Should leaders bring their whole self to work?

Much of life is ring-fenced by conformity, the need to fit in with everyone else’s thought-stream, to toe the party line, to nod in affirmation of the populist vote, but is this helping businesses, and can creativity and innovation ever be sparked if leaders stifle their true beliefs?
HR Grapevine
HR Grapevine | Executive Grapevine International Ltd
Should leaders bring their whole self to work?
It is a rarity to be truly authentic as a leader but courage brings great benefits

Much of life is ring-fenced by conformity, the need to fit in with everyone else’s thought-stream, to toe the party line, to nod in affirmation of the populist vote, but is this helping businesses, and can creativity and innovation ever be sparked if leaders stifle their true beliefs?

TV presenter Ben Fogle is well placed for speaking about authenticity. He has met and delves into the lives of many non-conformists, those that have been brave and turned their backs upon the mainstream, that have embraced their individualism and breathed strongly into their desire to be true to it. They may not be leading the boardrooms of the world but there is something that can be learned from them.

Fogle says, “They are all people with a strong drive. A rawness and a confidence of individuality. So much of our modern society is about conforming. There’s a homogeny to our over processed lives. I am so exhausted by the superficial.”

That tiredness is felt by many employees who experience bosses that are not real, that can be manipulated by what the corporate jungle wants them to be, rather than what they believe themselves to be right. The presenter adds that society is becoming ever more over produced and plasticised, and he is not referring to Barbie here. There is some truth in what Fogle is saying, the entrepreneur that stands out from the crowd, often has to leave the corporate world to follow their passion, their spirit potentially having been stifled by their employer, but is it as clear cut as this and for those working inside the branded power-houses is there benefit from revealing their whole selves?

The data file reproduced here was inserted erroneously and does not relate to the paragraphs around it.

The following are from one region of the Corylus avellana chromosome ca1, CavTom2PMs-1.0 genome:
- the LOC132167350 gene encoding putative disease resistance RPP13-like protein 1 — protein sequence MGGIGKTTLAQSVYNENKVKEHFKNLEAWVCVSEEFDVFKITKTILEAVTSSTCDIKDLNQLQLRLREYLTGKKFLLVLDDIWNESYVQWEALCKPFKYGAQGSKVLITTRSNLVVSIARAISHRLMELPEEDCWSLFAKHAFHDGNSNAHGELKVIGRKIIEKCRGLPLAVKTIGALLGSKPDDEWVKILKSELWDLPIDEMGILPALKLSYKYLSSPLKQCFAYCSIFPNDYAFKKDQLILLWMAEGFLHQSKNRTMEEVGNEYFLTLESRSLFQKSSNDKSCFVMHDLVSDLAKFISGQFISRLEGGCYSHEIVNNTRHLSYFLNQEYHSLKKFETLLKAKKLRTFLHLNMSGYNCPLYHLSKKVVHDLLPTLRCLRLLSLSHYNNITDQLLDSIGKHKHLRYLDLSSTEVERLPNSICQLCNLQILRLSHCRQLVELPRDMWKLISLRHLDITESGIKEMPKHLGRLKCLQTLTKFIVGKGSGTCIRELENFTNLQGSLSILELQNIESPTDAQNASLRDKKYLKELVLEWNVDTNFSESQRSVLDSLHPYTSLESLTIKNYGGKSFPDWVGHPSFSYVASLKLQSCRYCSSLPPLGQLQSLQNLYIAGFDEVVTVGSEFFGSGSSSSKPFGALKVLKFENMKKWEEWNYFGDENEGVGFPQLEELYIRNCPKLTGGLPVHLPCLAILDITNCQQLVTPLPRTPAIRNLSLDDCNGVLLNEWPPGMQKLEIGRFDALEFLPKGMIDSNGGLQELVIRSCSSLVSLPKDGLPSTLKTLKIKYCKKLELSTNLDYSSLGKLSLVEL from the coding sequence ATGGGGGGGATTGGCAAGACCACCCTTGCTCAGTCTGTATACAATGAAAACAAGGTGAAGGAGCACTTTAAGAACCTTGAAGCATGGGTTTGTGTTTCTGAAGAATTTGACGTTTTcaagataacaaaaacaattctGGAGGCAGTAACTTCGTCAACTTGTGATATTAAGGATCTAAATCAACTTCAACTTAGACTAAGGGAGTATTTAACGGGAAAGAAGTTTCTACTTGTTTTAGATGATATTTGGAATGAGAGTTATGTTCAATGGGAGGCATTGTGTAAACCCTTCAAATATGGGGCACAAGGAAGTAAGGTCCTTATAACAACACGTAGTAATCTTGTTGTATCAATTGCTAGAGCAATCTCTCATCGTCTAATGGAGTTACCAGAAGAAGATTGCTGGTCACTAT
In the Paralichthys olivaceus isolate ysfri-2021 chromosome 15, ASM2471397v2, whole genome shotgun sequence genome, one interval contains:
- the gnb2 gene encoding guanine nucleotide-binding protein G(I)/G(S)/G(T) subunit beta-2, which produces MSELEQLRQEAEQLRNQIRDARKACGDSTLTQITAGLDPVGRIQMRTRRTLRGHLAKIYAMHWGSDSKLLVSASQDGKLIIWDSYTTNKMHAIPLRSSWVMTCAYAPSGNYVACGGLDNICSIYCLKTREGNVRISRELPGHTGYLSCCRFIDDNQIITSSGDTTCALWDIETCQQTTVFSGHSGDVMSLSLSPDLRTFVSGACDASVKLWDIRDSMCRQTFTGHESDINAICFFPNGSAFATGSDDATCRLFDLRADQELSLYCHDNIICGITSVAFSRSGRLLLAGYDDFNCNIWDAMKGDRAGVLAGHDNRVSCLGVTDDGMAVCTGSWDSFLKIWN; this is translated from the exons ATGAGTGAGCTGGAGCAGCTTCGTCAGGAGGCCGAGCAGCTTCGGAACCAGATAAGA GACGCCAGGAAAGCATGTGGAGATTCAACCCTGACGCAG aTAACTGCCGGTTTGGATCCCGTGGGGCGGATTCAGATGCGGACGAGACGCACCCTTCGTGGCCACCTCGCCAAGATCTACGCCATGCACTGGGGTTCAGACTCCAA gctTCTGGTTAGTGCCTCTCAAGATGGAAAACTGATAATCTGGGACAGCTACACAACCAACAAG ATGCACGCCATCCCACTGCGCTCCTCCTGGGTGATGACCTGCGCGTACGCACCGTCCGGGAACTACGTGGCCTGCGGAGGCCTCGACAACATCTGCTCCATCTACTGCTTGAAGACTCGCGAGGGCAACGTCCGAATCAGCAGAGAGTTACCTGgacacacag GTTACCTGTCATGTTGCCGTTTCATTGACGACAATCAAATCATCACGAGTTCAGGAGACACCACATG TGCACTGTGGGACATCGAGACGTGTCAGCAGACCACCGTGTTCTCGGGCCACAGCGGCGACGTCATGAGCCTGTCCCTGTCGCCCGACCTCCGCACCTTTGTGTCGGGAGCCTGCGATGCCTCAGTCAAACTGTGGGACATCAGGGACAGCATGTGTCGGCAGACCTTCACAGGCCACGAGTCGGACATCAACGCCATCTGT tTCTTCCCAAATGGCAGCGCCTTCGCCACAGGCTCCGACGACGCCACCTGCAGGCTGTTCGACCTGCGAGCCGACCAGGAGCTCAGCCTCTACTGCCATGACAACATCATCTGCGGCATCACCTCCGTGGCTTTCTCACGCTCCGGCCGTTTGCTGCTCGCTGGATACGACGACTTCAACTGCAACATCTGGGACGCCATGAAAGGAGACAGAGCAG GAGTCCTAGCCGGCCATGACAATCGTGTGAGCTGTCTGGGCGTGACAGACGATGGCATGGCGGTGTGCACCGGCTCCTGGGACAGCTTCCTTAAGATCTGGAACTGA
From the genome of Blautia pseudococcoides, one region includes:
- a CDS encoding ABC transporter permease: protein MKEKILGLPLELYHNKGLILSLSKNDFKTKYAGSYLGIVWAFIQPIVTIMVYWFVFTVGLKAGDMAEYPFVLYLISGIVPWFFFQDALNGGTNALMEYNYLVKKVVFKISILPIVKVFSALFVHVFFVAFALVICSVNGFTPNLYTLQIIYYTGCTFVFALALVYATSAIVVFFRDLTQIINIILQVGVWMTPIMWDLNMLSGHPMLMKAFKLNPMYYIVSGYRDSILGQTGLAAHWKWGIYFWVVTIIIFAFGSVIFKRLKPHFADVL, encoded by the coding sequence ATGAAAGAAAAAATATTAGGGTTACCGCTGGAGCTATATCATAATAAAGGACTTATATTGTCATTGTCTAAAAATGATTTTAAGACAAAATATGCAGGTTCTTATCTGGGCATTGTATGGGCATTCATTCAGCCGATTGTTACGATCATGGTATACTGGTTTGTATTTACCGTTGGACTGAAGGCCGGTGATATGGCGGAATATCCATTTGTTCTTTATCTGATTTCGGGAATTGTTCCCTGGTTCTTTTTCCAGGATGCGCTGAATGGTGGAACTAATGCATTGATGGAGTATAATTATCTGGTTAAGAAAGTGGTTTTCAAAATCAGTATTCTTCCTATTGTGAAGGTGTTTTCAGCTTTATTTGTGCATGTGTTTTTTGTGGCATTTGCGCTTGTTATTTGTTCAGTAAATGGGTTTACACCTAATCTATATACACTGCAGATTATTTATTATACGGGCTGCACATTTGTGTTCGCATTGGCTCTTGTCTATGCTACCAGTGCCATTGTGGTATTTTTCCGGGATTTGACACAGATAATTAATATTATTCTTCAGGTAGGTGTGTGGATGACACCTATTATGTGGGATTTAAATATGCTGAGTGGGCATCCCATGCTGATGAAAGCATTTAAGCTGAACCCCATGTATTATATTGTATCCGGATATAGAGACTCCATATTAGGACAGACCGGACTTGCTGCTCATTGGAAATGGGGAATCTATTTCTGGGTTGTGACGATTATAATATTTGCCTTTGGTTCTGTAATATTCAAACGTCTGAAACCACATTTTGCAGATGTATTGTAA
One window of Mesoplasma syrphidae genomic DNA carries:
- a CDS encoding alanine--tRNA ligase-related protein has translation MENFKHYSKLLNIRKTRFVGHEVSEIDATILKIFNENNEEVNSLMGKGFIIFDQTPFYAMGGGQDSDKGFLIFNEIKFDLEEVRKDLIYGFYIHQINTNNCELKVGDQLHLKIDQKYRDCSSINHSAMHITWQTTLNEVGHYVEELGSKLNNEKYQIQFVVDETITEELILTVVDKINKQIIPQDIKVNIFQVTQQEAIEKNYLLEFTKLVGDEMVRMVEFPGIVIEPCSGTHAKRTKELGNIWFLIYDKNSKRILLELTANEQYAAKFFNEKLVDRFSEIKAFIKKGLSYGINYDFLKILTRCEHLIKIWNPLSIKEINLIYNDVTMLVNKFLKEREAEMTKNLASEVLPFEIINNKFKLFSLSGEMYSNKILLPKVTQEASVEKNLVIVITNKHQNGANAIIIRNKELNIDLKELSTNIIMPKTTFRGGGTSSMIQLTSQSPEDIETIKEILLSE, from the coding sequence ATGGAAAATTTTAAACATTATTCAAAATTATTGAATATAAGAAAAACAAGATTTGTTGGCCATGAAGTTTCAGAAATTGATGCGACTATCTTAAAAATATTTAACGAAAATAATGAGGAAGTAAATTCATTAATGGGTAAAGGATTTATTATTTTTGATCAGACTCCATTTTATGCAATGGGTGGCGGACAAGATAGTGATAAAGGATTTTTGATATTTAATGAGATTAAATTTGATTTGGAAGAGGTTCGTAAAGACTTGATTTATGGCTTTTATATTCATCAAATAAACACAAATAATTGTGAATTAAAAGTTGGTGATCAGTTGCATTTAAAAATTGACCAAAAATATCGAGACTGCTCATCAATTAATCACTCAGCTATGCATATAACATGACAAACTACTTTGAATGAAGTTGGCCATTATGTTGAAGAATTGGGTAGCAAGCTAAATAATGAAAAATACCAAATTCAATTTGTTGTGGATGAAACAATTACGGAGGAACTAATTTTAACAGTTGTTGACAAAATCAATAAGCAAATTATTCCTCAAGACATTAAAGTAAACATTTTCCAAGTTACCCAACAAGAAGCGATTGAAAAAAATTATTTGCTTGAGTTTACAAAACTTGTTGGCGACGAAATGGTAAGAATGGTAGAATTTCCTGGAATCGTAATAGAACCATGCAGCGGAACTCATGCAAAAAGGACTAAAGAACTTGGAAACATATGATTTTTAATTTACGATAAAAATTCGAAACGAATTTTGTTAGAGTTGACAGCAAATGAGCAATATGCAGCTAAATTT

There’s no silver bullet

Steve Hearsum, experienced consultant of change practitioners and the author of No Silver Bullet: Bursting the bubble of the organisational quick fix says it’s not as clear cut as being ‘out and proud’ on your true self.

“A lot has been written about authenticity. For example, we have organisations that exhort their employees to ‘bring their whole selves to work’, which seems like a risky thing to ask. Do you really want my authentic self that is grumpy after a sleepless night due to a poorly toddler? Or the versions that shows up with a hangover? Or maybe you want me to bring my deeply held personal values and share those, for good or ill?”

They are all people with a strong drive. A rawness and a confidence of individuality. So much of our modern society is about conforming. There’s a homogeny to our over processed lives. I am so exhausted by the superficial

Ben Fogle | TV Presenter

It's a good point and one which explores the line of what is too much? He adds, “If we were all authentic and honest about, say, Brexit, politics, ethical and moral issues such as abortion, and other subjects which are complex and messy, I am not sure our employers would be too happy if it got that ‘real’.”

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